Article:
ROSCO v. EXPERIAN INFORMATION SOLUTIONS INC (2020)
United States Court of Appeals, Ninth Circuit.
Russell D. ROSCO; Bonnie R. Rosco, Plaintiffs-Appellants, v. EXPERIAN INFORMATION SOLUTIONS, INC.; et al., Defendants-Appellees.
Decided: April 10, 2020
Before: TASHIMA, BYBEE, and WATFORD, Circuit Judges.
Russell D. Rosco, Pro Se Bonnie R. Rosco, Woodinville, WA, for Plaintiff-Appellant Rachel D. Groshong, Attorney, Stoel Rives LLP, Seattle, WA, Nathaniel Garrett, Esquire, Attorney, Jones Day, San Francisco, CA, Brittney Marie Lane, Attorney, Jones Day, Los Angeles, CA, for Defendant-Appellee Experian Information Solutions, Inc. Robert J. Schuckit, Esquire, Schuckit & Associates, P.C., Zionsville, IN, for Defendant-Appellee Transunion LLS
Russell D. Rosco and Bonnie R. Rosco appeal pro se from the district court’s summary judgment in their action alleging violations of the Fair Credit Reporting Act (“FCRA”). We have jurisdiction under 28 U.S.C. § 1291. We review de novo. Branch Banking & Tr. Co. v. D.M.S.I., LLC, 871 F.3d 751, 759 (9th Cir. 2017). We affirm.
The district court properly granted summary judgment for defendant Experian Information Solutions, Inc. (“Experian”) on the claims pertaining to plaintiff Russell D. Rosco’s accounts with First Bank Mortgage because plaintiffs failed to raise a genuine dispute of material fact as to whether Experian did not follow reasonable procedures to assure the accuracy of reporting. See Guimond v. Trans Union Credit Info. Co., 45 F.3d 1329, 1333 (9th Cir. 1995) (even if a report contained inaccurate information, a credit reporting agency will not be liable under the FCRA “if it establishes that an inaccurate report was generated despite the agency’s following reasonable procedures”).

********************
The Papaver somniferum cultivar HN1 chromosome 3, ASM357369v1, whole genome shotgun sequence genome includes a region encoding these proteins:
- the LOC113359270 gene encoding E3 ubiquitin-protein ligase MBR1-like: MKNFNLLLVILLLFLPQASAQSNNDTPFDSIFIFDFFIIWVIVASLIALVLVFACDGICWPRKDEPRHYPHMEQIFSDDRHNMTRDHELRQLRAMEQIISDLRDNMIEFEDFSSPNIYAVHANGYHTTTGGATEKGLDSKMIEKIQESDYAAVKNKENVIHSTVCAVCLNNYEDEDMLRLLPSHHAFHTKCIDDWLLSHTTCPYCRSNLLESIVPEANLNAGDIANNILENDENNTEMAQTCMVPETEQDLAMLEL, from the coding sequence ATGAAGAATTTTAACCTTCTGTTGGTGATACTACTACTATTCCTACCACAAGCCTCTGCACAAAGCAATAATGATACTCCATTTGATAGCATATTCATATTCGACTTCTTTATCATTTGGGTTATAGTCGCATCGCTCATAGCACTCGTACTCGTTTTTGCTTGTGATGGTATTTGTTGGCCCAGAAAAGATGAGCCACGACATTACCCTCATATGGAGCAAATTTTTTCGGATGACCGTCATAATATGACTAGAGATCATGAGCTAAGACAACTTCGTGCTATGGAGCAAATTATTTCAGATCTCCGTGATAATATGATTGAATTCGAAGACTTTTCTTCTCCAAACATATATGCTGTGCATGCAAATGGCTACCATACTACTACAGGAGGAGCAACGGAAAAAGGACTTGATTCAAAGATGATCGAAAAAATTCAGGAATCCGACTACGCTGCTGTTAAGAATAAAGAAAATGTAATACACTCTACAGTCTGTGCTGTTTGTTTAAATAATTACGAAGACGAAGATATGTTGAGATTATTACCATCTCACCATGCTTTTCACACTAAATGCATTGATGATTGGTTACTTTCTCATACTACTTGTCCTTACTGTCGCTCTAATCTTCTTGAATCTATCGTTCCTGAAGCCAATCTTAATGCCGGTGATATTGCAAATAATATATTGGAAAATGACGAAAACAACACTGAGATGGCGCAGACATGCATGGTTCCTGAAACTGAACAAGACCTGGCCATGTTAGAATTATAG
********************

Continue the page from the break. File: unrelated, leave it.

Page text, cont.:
The district court did not abuse its discretion by enforcing the settlement agreement between plaintiffs and Trans Union, LLC, because the district court’s finding that plaintiffs agreed to the terms of the settlement agreement is not clearly erroneous. See Doi v. Halekulani Corp., 276 F.3d 1131, 1136-40 (9th Cir. 2002) (setting forth standard of review and concluding that the district court did not abuse its discretion by enforcing settlement agreement where parties agreed to the material terms); Ahern v. Central Pac. Freight Lines, 846 F.2d 47, 48 (9th Cir. 1988) (district court’s finding that a party consented to and intended to be bound by a settlement agreement must be affirmed unless it is clearly erroneous); Veith v. Xterra Wetsuits, LLC, 144 Wash.App. 362, 183 P.3d 334, 337 (2008) (setting forth expressions constituting acceptance of an offer); Morris v. Maks, 69 Wash.App. 865, 850 P.2d 1357, 1359 (1993) (setting forth elements to determine whether informal writings establish a contract).
We do not consider matters not specifically and distinctly raised and argued in the opening brief, or arguments raised for the first time on appeal. See Padgett v. Wright, 587 F.3d 983, 985 n.2 (9th Cir. 2009).
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